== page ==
Modernization, Taxpayer Education Provide Good Foundation for Tax Collection in Tanzania

January 5, 2017

Photo: Scott Wallace / World Bank

Beginning in 2006, the World Bank helped to address weaknesses in Tanzania’s tax systems on two fronts. The Tax Modernization Project not only improved the country’s tax infrastructure, but it also executed a comprehensive education program, teaching both tax administrators and taxpayers about the importance and obligations of the tax system. This holistic approach effectively helped the government of Tanzania make several structural reforms to improve services and collect more total tax revenue, while at the same time making the tax payment system more transparent. At the end of the project in fiscal year 2011, tax revenue was roughly US$2.47 billion (TShs 5,465 billion) – almost three times what it was when the project began.


As external shocks led to fluctuations in commodity prices, Tanzania faced several challenges for long-term sustainable growth. In 2005, the government’s debt was growing and its tax revenue collection was low, at 10.8 percent of GDP. The government was forced to cut public spending on vital projects targeting infrastructure and human development. The tax system’s perceptible problems – low level of tax revenue collection, outdated tax payment methods, lack of monitoring and enforcement tools, slow and inefficient delivery on services, and citizen disillusionment with perceived corruption – reflected systemic issues in policy and administration.


The project took a holistic approach to increasing revenue collection. It included a technology upgrade, which allowed the country to automate systems for registering, documenting, and collecting taxes. A new e-filing system improved the efficiency, speed, and effectiveness of tax administration and revenue collection. The project also helped to reform the tax system by lowering the corporate tax rate and increasing the tax base and compliance.

Internal reforms to the tax administration included training staff on the anti-corruption policy and creating a stronger infrastructure for monitoring and evaluation. For example, two digital forensics laboratories were established to enhance the capacity of the tax investigation department.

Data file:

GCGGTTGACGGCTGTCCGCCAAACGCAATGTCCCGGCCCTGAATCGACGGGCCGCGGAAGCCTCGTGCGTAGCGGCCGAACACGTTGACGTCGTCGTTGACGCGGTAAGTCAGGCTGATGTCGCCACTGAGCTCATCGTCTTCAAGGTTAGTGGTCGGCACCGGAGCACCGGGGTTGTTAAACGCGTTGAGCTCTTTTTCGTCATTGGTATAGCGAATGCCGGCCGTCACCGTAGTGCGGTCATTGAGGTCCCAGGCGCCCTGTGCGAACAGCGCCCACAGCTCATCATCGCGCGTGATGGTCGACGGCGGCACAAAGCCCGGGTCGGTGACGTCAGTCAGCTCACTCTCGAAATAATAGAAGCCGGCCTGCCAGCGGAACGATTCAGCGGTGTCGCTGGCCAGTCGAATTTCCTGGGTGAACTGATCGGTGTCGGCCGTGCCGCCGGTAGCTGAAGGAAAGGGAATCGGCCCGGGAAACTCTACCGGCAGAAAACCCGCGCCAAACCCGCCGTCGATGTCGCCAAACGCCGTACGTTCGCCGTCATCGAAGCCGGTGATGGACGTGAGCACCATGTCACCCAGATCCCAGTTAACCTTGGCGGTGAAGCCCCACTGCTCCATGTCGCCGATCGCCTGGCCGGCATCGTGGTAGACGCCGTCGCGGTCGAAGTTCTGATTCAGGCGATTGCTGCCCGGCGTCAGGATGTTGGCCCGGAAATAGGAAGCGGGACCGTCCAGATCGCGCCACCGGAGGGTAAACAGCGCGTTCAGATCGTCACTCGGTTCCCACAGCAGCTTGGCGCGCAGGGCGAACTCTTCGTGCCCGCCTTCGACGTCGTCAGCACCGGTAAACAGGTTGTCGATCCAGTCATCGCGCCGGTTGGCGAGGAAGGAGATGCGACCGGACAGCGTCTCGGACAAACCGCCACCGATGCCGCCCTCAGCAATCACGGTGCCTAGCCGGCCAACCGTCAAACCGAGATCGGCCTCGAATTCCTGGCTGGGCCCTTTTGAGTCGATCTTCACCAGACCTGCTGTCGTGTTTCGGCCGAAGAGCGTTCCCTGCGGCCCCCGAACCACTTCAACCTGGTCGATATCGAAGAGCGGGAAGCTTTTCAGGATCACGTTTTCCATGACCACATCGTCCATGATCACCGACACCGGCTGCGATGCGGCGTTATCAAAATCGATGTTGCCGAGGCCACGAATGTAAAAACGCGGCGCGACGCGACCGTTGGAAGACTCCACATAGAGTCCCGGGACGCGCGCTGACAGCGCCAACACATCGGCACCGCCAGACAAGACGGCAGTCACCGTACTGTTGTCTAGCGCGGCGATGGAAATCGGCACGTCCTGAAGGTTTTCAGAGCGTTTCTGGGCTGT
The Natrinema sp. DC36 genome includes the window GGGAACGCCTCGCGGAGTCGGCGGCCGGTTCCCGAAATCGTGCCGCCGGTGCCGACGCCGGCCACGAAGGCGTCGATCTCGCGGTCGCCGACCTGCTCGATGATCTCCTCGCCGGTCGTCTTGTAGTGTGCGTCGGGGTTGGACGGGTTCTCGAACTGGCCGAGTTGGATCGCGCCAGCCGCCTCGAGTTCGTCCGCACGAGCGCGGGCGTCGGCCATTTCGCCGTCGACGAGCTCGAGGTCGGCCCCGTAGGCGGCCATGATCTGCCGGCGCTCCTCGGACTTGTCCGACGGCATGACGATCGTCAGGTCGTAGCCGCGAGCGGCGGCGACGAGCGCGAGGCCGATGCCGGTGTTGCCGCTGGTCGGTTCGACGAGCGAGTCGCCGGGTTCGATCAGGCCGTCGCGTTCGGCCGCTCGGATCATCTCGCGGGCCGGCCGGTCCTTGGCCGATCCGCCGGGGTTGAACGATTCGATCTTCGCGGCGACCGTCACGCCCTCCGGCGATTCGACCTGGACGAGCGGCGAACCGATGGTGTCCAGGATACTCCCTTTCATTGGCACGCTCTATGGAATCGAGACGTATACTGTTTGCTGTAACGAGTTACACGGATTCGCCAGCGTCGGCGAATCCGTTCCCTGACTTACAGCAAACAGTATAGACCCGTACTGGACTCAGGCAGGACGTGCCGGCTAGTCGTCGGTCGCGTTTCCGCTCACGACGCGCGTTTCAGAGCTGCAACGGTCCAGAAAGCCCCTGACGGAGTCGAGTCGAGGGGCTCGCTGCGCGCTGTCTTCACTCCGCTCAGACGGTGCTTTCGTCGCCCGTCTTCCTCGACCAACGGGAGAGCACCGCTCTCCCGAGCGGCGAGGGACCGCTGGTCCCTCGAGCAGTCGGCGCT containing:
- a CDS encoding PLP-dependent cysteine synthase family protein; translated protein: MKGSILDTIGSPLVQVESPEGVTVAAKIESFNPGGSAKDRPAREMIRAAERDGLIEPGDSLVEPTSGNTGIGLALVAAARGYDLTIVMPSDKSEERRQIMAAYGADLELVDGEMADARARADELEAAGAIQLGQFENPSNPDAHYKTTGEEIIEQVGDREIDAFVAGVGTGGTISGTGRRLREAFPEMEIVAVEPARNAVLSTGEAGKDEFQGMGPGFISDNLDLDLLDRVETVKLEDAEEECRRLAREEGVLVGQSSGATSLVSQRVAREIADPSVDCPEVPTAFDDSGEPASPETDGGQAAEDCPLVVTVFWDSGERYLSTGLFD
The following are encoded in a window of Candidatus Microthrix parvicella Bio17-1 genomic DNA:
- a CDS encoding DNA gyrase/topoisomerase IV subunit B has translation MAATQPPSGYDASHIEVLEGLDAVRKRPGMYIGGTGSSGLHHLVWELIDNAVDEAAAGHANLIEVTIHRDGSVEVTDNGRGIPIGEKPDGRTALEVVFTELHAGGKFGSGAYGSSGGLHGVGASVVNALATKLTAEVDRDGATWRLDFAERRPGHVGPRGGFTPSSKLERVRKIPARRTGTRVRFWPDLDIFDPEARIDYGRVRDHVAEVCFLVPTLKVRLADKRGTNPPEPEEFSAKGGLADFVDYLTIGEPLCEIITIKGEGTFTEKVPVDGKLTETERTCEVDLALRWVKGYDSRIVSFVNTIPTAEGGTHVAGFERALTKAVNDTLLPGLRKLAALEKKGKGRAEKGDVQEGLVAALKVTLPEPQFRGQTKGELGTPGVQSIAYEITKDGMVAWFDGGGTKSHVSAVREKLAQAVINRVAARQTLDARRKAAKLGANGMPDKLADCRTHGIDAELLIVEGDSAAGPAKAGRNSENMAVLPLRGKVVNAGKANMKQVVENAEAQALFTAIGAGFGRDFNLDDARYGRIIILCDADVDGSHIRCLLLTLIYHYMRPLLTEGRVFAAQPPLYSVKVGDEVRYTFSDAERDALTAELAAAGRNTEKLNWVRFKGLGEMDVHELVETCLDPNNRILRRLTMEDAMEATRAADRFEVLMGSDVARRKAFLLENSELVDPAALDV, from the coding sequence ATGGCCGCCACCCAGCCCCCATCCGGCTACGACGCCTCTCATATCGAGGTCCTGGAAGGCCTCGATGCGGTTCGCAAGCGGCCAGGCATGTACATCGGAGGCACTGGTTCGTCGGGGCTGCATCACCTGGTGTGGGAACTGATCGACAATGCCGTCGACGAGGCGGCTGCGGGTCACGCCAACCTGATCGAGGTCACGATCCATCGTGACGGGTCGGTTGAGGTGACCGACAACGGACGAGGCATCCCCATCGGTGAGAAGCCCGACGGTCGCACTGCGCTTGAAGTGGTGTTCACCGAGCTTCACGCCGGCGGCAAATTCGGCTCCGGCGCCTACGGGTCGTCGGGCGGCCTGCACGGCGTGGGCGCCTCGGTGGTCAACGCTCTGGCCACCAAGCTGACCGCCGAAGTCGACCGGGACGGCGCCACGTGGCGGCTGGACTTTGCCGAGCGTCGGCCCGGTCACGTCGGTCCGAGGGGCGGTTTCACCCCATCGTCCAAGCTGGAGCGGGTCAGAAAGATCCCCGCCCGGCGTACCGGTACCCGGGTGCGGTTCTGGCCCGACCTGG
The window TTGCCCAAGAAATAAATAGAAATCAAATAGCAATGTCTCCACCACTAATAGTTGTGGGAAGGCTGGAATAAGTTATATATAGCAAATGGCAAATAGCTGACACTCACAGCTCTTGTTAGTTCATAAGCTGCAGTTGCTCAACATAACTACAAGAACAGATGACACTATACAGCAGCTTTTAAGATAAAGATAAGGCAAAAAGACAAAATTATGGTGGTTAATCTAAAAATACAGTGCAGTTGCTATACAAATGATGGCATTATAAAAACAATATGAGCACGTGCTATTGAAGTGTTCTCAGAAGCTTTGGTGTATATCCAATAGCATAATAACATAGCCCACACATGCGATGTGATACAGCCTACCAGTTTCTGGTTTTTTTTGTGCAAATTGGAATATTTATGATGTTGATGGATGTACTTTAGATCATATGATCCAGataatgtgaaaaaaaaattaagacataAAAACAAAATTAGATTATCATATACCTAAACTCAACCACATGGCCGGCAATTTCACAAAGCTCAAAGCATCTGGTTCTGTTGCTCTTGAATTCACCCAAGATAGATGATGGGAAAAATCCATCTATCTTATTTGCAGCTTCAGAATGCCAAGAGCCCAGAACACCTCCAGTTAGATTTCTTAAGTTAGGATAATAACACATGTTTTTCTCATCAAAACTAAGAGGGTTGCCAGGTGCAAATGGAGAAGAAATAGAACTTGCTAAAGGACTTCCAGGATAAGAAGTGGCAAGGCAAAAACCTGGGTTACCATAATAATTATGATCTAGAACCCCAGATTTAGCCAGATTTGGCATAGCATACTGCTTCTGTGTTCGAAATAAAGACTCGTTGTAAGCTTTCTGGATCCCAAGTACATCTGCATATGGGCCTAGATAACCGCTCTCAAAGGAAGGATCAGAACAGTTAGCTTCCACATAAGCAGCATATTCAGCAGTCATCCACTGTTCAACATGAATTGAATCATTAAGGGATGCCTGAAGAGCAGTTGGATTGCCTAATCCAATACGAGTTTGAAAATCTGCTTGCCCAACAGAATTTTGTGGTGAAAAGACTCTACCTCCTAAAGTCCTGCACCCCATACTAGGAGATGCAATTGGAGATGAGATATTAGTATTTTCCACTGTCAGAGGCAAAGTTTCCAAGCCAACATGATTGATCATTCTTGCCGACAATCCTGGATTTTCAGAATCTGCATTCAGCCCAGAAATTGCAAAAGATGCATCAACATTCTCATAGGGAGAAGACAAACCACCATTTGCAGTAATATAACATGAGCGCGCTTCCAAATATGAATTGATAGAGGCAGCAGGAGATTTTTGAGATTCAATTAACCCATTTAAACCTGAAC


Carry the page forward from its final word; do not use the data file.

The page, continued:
The project also incorporated intensive education programs for taxpayers of all income levels: workshops and consultations taught citizens how to file and pay taxes and they also helped assuage doubts citizens had about their government’s commitment to providing a fair and transparent tax collection process.

" It was important not only to improve the tax infrastructure itself but also educate the tax administrative staff on how to use and maintain it and also educate taxpayers on the availability of this modern infrastructure. I think the project was successful because of the strong commitment from the government and the Tanzania Revenue Authority. "

Douglas Zeng

Task Team Leader in charge of the Implementation Completion Report


  • Actual revenue collection improved at an average annual rate of 21 percent from 2007 to the end of the project in 2011.
  • Total tax revenue at the end of the project in 2011 was about US$2.47 billion (TShs 5,465 billion), almost three times what it was in 2007.
  • Following the implementation of the project, the Tanzania Revenue Authority was very successful in integrating its operations through deployment of information and communications technology.
    • The level of e-filing of VAT returns increased from less than 500 in 2009 to over 4,000 in 2011.
    • A total of 376,666 taxpayers registered with a newly introduced mobile tax payment for property taxes.
  • Increased taxpayer awareness of tax education program, exceeding the target goal of 60 percent and achieving a 94 percent level of awareness.

Bank Group Contribution

The World Bank provided an IDA loan of US$30.4 million for the Tanzania Revenue Authority. This component financed training, surveys, workshops, technical consultations, research and design. US$3.2 million was also provided to enhance the Zanzibar Revenue Board.


The UK Department for International Development (DFID) and the Danish International Development Agency (Danida), contributed US$19.6 million to the Tax Modernization Project. Their contributions sought to promote an effective and efficient tax administration that provides high quality and responsive customer care with fairness and integrity, goals aligned with those of the Bank’s support for the project.


The government of Tanzania and the taxpayers of Tanzania were the main beneficiaries of the Tax Modernization Project with improved tax administration capacities to deliver high-quality customer service.

A large taxpayer survey was conducted in 2011 of 310 taxpayers from various business sectors accounting for 74.5 percent of the large taxpayer population. The majority expressed satisfaction with TRA’s performance in the areas of meeting the objectives of the Taxpayers’ Charter, implementation of tax reforms, taxpayer education, ethical behavior and customer responsiveness.

In a survey of small and medium enterprise taxpayers conducted by the World Bank in January, 2012, feedback was also positive. Among the respondents, 68.4 percent thought the tax filing process had become “better” or “much better” and about three quarters of the SME taxpayers thought their understanding of tax laws and regulations had become “better” or “much better.”